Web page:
We pleaded we had not paid anything for the boxes. Well, that may be true, responded this paragon of Customs Officer, but someone had put a value on it and duty should be paid. We could appeal, get letters from the sender etc, then it might be possible at some point in the future to consider a reduced payment, but…. The boxes contained books, the Czechs tax knowledge, so we didn’t fight but said “OK”. We were told to sit down and join the other folk without hope, whilst a calculation was made. After a while we were summoned and told we needed to pay c 2,500 Czech crowns duty. We were given more paper and told to go to the cash desk across the room and pay up. Here a man took our money, produced the biggest pair of office scissors I have ever seen and cut one A4 sheet into three, stamping all three bits. One for him, one for the customs lady at the other side of the room and one for us. We went back to her, she applied her stamp and told us to go back to the Postal authorities with our now enlarged paper file. Back we went, being sure to go to desk 2.

At this point Kafka had a special feature for us. We had come to collect four parcels, for which full postage had been paid in the USA. Now, armed with customs clearance surely we could have our boxes ? Well, sadly, not yet. We had to pay a collection charge of 96 Czech crowns per box. Note, this is not for delivery (for which our friends in the USA had already paid), but for collection in person! So, we paid up, had our documentation stamped, one more A4 sheet per box produced, stamped and all bar codes scanned, we were told to go to the unnumbered desk. Here a pleasant young postal worker offered the relief of the day telling us quite reasonably to bring our car to the loading bay and he would bring the boxes down! What a welcome surprise!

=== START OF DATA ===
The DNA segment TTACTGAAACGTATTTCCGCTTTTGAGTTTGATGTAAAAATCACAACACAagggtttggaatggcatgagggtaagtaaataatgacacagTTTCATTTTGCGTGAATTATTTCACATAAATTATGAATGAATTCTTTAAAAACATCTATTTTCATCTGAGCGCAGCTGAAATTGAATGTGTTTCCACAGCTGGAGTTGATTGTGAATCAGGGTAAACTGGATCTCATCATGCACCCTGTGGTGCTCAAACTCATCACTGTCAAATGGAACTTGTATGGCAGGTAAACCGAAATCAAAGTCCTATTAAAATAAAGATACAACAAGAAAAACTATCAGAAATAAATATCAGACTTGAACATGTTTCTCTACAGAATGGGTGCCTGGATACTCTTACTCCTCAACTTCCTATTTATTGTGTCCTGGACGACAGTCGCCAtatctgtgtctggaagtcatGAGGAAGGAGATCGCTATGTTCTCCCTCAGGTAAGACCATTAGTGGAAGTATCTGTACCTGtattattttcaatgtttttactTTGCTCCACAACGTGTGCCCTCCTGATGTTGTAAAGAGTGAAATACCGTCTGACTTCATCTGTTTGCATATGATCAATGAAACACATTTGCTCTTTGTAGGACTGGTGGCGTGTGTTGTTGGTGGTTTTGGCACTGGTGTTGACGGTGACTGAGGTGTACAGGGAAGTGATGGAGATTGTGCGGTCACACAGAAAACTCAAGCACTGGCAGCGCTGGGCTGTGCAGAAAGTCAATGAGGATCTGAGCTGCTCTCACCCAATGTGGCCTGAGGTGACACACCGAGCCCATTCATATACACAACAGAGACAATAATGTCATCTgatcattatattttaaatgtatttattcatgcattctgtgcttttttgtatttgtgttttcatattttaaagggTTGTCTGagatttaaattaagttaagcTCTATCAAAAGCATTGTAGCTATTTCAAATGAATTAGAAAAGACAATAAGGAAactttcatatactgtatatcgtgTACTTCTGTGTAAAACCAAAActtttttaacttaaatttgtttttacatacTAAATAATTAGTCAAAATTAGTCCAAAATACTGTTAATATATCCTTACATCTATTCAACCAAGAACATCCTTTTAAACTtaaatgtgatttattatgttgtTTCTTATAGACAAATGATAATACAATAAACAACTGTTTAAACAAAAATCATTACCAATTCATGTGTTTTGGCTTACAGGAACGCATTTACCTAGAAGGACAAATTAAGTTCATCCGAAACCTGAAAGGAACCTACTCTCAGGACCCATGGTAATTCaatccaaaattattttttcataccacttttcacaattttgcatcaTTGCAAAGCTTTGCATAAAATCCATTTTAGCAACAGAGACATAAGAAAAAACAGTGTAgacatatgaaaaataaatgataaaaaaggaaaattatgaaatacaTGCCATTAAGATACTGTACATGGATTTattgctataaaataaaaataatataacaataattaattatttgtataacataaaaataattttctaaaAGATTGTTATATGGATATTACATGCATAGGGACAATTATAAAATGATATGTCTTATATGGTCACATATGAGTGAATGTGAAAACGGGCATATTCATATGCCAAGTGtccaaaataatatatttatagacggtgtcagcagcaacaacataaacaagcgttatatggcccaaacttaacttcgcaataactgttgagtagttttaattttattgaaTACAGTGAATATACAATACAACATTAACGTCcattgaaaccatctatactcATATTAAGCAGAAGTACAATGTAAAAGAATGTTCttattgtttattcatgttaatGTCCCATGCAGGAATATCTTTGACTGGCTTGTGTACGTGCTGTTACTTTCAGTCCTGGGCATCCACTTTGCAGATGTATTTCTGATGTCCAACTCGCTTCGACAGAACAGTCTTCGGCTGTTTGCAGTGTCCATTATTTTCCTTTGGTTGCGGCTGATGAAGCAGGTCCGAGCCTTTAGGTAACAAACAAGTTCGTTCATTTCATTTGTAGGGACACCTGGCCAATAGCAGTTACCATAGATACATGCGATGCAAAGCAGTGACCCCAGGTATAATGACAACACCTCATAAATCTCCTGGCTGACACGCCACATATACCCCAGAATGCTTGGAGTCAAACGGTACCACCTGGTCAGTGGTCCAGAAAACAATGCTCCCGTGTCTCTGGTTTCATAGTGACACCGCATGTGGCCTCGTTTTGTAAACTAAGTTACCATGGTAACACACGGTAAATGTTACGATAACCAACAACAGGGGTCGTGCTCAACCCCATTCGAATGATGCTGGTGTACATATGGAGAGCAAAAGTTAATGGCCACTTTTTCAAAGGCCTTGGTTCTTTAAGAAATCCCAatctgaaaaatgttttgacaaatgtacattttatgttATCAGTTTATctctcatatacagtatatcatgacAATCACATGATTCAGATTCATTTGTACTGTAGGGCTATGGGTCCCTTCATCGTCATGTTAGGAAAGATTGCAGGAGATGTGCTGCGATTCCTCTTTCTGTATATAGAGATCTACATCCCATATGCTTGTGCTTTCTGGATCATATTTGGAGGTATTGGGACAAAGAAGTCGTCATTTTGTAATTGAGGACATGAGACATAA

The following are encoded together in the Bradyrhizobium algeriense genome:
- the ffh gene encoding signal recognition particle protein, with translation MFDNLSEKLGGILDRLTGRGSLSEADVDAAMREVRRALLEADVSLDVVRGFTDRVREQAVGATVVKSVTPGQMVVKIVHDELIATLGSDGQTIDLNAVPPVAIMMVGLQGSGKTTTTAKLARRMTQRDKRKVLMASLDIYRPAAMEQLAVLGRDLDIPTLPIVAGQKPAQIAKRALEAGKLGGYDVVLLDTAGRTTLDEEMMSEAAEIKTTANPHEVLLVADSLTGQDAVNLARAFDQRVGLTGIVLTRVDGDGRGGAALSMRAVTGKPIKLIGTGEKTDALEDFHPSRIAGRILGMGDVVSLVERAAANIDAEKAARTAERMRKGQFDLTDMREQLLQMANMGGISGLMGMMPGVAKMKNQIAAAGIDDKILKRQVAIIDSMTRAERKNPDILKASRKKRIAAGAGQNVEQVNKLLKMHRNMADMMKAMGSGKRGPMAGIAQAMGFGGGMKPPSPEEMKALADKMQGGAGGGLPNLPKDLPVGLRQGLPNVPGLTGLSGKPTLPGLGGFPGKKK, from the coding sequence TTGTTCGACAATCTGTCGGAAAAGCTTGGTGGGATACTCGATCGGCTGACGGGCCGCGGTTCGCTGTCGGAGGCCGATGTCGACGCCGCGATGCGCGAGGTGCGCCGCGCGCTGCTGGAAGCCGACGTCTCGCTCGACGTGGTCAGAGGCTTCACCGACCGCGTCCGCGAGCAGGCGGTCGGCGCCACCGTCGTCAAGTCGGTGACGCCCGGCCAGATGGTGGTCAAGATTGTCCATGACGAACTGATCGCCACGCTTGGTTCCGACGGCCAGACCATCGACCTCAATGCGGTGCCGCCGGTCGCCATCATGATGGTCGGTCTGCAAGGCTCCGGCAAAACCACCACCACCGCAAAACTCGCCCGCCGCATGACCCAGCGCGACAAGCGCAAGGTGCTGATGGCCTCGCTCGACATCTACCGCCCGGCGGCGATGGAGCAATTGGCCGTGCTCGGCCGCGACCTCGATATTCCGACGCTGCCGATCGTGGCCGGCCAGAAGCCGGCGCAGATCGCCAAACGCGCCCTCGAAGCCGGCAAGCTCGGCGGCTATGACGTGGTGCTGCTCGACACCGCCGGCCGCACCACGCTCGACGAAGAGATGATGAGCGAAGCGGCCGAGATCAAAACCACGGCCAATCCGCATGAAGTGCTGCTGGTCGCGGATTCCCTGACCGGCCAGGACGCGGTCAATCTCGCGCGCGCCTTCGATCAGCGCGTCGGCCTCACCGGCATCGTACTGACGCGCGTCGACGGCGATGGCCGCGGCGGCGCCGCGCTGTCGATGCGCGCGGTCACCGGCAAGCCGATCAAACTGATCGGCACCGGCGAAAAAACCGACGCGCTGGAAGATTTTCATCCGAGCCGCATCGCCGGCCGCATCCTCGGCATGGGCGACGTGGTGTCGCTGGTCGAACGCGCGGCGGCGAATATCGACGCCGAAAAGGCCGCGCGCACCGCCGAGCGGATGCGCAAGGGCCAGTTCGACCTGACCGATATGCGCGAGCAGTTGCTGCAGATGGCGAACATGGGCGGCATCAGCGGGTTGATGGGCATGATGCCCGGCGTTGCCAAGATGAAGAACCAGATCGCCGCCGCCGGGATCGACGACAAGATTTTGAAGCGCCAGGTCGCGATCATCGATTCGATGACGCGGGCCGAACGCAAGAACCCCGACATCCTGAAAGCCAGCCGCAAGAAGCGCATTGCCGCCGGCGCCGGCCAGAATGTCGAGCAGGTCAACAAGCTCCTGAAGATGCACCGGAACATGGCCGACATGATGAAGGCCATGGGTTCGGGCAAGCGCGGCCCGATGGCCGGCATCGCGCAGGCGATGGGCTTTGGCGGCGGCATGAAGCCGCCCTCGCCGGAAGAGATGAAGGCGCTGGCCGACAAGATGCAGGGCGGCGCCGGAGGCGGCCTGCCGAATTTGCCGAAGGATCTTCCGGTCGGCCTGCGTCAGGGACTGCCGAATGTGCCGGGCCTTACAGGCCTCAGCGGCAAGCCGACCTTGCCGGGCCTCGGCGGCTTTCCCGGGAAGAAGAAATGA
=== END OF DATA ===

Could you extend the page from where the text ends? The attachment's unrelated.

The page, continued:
One thing I am left wondering about. I took my official stamp to put alongside my signature (natural enough in the Czech Republic), but I wasn’t asked to stamp anything. Is this progress towards the free movement of goods and services? Only lots more time will tell!

Franz Kafka, we salute you!

– Keith


  • Stan Slade

    Graphetherapeia!!! Oh, Keith, that made me both laugh abnd shake my head! However maddening the postal civil (?) service (??!) employees seemed in 1980’s El Salvador, I now see they were rank amateurs, in comparison to their Czech colleagues!!! 🙂

  • oleksandr cherevko

    I like your narrative!!! when the money are at stake it’s hard to fool with the authority

  • Carol Woodfin

    Oh my. I fear this may have been the shipment of the Seminary history book. If so, many apologies. I hope it will be worth every crown. Had you not been off on the beach when the parcels came, you would not have been able to experience this delightful ordeal.

  • Joshua

    Brilliantly written and a very entertaining piece – although the experience itself was no doubt quite a stressful ordeal. The confusing doors, the stern-faced officials and the seemingly endless process of being sent from one desk to the next reminds me of my ordeal in trying to obtain a residence permit in Ukraine. I now read Kafka’s ‘Castle’ with very different eyes in the light of that experience!

Leave a Reply